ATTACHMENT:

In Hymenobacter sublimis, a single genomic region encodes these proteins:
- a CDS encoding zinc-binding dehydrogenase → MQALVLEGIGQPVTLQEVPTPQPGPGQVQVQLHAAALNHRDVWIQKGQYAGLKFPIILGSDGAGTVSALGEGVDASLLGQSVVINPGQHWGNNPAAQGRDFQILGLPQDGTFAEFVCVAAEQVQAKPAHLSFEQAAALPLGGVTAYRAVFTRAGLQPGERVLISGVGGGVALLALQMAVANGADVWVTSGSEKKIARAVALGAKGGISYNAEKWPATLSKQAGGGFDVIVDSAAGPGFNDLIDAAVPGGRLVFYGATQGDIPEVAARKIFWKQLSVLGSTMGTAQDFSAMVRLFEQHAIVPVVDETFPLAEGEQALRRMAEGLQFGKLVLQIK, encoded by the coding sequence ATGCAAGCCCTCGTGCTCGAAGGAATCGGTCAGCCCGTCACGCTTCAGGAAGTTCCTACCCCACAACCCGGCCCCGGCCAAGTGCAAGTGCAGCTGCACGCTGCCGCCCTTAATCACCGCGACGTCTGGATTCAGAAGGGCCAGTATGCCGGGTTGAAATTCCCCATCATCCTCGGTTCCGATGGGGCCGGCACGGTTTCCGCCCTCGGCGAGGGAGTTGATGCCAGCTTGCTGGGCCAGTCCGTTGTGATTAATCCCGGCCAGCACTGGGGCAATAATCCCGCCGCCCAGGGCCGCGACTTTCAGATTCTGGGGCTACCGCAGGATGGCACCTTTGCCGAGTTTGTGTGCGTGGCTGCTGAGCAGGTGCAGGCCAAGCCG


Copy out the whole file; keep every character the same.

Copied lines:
In Hymenobacter sublimis, a single genomic region encodes these proteins:
- a CDS encoding zinc-binding dehydrogenase → MQALVLEGIGQPVTLQEVPTPQPGPGQVQVQLHAAALNHRDVWIQKGQYAGLKFPIILGSDGAGTVSALGEGVDASLLGQSVVINPGQHWGNNPAAQGRDFQILGLPQDGTFAEFVCVAAEQVQAKPAHLSFEQAAALPLGGVTAYRAVFTRAGLQPGERVLISGVGGGVALLALQMAVANGADVWVTSGSEKKIARAVALGAKGGISYNAEKWPATLSKQAGGGFDVIVDSAAGPGFNDLIDAAVPGGRLVFYGATQGDIPEVAARKIFWKQLSVLGSTMGTAQDFSAMVRLFEQHAIVPVVDETFPLAEGEQALRRMAEGLQFGKLVLQIK, encoded by the coding sequence ATGCAAGCCCTCGTGCTCGAAGGAATCGGTCAGCCCGTCACGCTTCAGGAAGTTCCTACCCCACAACCCGGCCCCGGCCAAGTGCAAGTGCAGCTGCACGCTGCCGCCCTTAATCACCGCGACGTCTGGATTCAGAAGGGCCAGTATGCCGGGTTGAAATTCCCCATCATCCTCGGTTCCGATGGGGCCGGCACGGTTTCCGCCCTCGGCGAGGGAGTTGATGCCAGCTTGCTGGGCCAGTCCGTTGTGATTAATCCCGGCCAGCACTGGGGCAATAATCCCGCCGCCCAGGGCCGCGACTTTCAGATTCTGGGGCTACCGCAGGATGGCACCTTTGCCGAGTTTGTGTGCGTGGCTGCTGAGCAGGTGCAGGCCAAGCCG